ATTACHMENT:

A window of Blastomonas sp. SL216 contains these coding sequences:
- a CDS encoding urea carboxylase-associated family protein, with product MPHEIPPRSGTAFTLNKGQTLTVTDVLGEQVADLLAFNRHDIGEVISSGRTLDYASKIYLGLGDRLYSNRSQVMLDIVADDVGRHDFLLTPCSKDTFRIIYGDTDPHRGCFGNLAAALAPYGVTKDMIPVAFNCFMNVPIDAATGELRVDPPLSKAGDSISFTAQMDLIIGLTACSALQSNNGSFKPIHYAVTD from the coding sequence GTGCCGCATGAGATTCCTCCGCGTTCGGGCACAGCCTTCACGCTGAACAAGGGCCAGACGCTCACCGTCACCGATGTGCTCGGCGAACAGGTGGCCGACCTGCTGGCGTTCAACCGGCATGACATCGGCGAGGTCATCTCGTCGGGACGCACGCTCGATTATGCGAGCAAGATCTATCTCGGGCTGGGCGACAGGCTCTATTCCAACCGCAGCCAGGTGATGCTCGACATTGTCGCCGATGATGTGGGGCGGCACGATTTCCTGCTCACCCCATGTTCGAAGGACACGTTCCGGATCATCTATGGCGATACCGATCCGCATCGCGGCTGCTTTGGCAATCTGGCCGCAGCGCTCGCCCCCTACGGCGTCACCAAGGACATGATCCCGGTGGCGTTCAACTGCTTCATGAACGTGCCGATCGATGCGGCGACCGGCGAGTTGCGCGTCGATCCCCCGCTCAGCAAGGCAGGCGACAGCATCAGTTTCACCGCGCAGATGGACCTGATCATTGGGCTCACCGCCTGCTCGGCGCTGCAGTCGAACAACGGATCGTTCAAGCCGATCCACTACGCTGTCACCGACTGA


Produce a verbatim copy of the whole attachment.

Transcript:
A window of Blastomonas sp. SL216 contains these coding sequences:
- a CDS encoding urea carboxylase-associated family protein, with product MPHEIPPRSGTAFTLNKGQTLTVTDVLGEQVADLLAFNRHDIGEVISSGRTLDYASKIYLGLGDRLYSNRSQVMLDIVADDVGRHDFLLTPCSKDTFRIIYGDTDPHRGCFGNLAAALAPYGVTKDMIPVAFNCFMNVPIDAATGELRVDPPLSKAGDSISFTAQMDLIIGLTACSALQSNNGSFKPIHYAVTD from the coding sequence GTGCCGCATGAGATTCCTCCGCGTTCGGGCACAGCCTTCACGCTGAACAAGGGCCAGACGCTCACCGTCACCGATGTGCTCGGCGAACAGGTGGCCGACCTGCTGGCGTTCAACCGGCATGACATCGGCGAGGTCATCTCGTCGGGACGCACGCTCGATTATGCGAGCAAGATCTATCTCGGGCTGGGCGACAGGCTCTATTCCAACCGCAGCCAGGTGATGCTCGACATTGTCGCCGATGATGTGGGGCGGCACGATTTCCTGCTCACCCCATGTTCGAAGGACACGTTCCGGATCATCTATGGCGATACCGATCCGCATCGCGGCTGCTTTGGCAATCTGGCCGCAGCGCTCGCCCCCTACGGCGTCACCAAGGACATGATCCCGGTGGCGTTCAACTGCTTCATGAACGTGCCGATCGATGCGGCGACCGGCGAGTTGCGCGTCGATCCCCCGCTCAGCAAGGCAGGCGACAGCATCAGTTTCACCGCGCAGATGGACCTGATCATTGGGCTCACCGCCTGCTCGGCGCTGCAGTCGAACAACGGATCGTTCAAGCCGATCCACTACGCTGTCACCGACTGA